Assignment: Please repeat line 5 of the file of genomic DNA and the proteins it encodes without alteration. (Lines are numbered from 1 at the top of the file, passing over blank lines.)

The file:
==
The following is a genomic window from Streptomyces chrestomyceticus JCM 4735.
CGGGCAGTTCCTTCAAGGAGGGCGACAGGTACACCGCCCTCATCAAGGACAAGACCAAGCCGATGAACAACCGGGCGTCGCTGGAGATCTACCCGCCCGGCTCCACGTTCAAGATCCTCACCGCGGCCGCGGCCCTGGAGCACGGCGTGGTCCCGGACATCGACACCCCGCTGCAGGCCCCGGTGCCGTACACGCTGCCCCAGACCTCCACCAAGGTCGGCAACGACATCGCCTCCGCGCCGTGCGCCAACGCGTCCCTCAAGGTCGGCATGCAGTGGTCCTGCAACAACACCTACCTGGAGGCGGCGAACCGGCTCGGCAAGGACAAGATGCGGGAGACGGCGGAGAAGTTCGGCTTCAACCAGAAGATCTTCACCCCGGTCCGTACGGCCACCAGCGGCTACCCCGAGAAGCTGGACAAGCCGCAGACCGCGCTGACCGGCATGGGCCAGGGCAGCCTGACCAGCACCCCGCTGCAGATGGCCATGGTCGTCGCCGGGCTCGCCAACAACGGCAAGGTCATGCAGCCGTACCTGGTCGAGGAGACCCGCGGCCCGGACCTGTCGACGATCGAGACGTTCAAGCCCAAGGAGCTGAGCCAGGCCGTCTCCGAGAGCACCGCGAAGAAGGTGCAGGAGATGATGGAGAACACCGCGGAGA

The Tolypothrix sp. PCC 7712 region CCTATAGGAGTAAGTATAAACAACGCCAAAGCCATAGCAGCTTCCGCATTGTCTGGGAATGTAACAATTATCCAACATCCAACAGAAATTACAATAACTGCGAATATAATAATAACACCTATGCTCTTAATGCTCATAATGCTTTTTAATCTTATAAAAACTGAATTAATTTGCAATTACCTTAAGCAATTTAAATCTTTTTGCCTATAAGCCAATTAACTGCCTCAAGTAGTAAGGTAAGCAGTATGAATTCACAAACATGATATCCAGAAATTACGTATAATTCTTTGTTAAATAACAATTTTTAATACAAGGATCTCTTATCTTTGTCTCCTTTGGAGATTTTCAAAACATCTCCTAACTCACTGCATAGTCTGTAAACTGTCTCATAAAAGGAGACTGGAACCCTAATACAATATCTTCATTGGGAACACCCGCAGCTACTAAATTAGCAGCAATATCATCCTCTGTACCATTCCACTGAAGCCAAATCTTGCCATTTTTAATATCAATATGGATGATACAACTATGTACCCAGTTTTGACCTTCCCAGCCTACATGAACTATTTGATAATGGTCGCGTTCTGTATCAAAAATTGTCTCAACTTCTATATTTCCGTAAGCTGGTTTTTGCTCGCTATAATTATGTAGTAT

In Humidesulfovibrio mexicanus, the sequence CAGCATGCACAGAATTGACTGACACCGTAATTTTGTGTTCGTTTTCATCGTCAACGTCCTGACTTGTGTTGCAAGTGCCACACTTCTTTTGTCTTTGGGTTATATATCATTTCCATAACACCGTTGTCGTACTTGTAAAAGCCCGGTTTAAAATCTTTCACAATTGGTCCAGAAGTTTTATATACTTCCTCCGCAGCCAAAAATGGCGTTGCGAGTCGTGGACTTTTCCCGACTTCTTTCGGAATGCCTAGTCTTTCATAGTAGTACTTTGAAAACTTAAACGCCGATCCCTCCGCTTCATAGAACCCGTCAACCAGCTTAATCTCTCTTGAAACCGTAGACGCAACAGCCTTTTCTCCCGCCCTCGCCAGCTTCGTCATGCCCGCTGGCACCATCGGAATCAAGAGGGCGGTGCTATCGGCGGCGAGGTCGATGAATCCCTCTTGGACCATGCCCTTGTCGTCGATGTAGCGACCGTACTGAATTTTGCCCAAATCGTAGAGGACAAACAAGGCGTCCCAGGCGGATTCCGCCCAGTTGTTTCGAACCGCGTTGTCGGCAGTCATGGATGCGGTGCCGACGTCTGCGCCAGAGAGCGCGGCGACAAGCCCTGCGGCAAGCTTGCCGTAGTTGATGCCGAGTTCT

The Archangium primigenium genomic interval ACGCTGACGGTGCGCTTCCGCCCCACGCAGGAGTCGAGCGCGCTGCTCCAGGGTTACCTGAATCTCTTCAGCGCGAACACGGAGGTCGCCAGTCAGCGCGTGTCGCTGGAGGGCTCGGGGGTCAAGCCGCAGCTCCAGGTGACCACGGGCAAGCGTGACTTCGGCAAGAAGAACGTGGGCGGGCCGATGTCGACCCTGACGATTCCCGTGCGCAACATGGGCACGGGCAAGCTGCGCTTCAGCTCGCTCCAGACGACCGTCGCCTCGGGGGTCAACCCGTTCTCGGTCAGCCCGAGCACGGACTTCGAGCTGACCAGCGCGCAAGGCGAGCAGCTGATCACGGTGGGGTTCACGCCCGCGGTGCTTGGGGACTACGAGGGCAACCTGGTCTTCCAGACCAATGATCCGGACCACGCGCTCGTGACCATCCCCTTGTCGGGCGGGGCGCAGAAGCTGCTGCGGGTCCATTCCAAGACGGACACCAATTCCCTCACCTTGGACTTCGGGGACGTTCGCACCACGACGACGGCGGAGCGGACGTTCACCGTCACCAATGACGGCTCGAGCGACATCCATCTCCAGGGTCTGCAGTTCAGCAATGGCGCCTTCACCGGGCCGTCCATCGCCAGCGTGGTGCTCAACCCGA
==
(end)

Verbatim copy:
The Archangium primigenium genomic interval ACGCTGACGGTGCGCTTCCGCCCCACGCAGGAGTCGAGCGCGCTGCTCCAGGGTTACCTGAATCTCTTCAGCGCGAACACGGAGGTCGCCAGTCAGCGCGTGTCGCTGGAGGGCTCGGGGGTCAAGCCGCAGCTCCAGGTGACCACGGGCAAGCGTGACTTCGGCAAGAAGAACGTGGGCGGGCCGATGTCGACCCTGACGATTCCCGTGCGCAACATGGGCACGGGCAAGCTGCGCTTCAGCTCGCTCCAGACGACCGTCGCCTCGGGGGTCAACCCGTTCTCGGTCAGCCCGAGCACGGACTTCGAGCTGACCAGCGCGCAAGGCGAGCAGCTGATCACGGTGGGGTTCACGCCCGCGGTGCTTGGGGACTACGAGGGCAACCTGGTCTTCCAGACCAATGATCCGGACCACGCGCTCGTGACCATCCCCTTGTCGGGCGGGGCGCAGAAGCTGCTGCGGGTCCATTCCAAGACGGACACCAATTCCCTCACCTTGGACTTCGGGGACGTTCGCACCACGACGACGGCGGAGCGGACGTTCACCGTCACCAATGACGGCTCGAGCGACATCCATCTCCAGGGTCTGCAGTTCAGCAATGGCGCCTTCACCGGGCCGTCCATCGCCAGCGTGGTGCTCAACCCGA